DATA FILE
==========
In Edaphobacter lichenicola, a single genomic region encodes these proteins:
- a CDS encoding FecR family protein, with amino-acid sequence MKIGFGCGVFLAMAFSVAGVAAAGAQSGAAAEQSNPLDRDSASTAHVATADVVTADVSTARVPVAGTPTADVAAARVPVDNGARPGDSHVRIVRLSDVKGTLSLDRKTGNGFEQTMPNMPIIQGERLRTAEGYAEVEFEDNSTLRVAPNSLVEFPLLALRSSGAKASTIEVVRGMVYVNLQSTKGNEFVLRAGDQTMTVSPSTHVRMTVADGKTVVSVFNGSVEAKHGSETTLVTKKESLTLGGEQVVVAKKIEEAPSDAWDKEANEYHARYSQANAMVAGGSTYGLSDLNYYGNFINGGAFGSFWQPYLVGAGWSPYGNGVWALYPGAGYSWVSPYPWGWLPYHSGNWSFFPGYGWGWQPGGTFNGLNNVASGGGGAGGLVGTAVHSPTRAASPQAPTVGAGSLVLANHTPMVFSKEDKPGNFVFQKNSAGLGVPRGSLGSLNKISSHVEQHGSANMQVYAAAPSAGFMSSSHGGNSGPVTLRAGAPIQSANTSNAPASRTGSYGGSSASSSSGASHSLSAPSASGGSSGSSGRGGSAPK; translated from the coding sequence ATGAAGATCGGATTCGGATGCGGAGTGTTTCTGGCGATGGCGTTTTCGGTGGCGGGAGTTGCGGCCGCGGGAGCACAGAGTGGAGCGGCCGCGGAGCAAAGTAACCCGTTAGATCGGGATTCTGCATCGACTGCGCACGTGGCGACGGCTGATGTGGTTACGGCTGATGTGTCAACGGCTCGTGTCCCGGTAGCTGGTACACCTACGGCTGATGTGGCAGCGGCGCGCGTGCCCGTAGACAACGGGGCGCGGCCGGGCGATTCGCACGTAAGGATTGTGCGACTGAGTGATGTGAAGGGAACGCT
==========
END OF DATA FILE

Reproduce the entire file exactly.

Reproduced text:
In Edaphobacter lichenicola, a single genomic region encodes these proteins:
- a CDS encoding FecR family protein, with amino-acid sequence MKIGFGCGVFLAMAFSVAGVAAAGAQSGAAAEQSNPLDRDSASTAHVATADVVTADVSTARVPVAGTPTADVAAARVPVDNGARPGDSHVRIVRLSDVKGTLSLDRKTGNGFEQTMPNMPIIQGERLRTAEGYAEVEFEDNSTLRVAPNSLVEFPLLALRSSGAKASTIEVVRGMVYVNLQSTKGNEFVLRAGDQTMTVSPSTHVRMTVADGKTVVSVFNGSVEAKHGSETTLVTKKESLTLGGEQVVVAKKIEEAPSDAWDKEANEYHARYSQANAMVAGGSTYGLSDLNYYGNFINGGAFGSFWQPYLVGAGWSPYGNGVWALYPGAGYSWVSPYPWGWLPYHSGNWSFFPGYGWGWQPGGTFNGLNNVASGGGGAGGLVGTAVHSPTRAASPQAPTVGAGSLVLANHTPMVFSKEDKPGNFVFQKNSAGLGVPRGSLGSLNKISSHVEQHGSANMQVYAAAPSAGFMSSSHGGNSGPVTLRAGAPIQSANTSNAPASRTGSYGGSSASSSSGASHSLSAPSASGGSSGSSGRGGSAPK; translated from the coding sequence ATGAAGATCGGATTCGGATGCGGAGTGTTTCTGGCGATGGCGTTTTCGGTGGCGGGAGTTGCGGCCGCGGGAGCACAGAGTGGAGCGGCCGCGGAGCAAAGTAACCCGTTAGATCGGGATTCTGCATCGACTGCGCACGTGGCGACGGCTGATGTGGTTACGGCTGATGTGTCAACGGCTCGTGTCCCGGTAGCTGGTACACCTACGGCTGATGTGGCAGCGGCGCGCGTGCCCGTAGACAACGGGGCGCGGCCGGGCGATTCGCACGTAAGGATTGTGCGACTGAGTGATGTGAAGGGAACGCT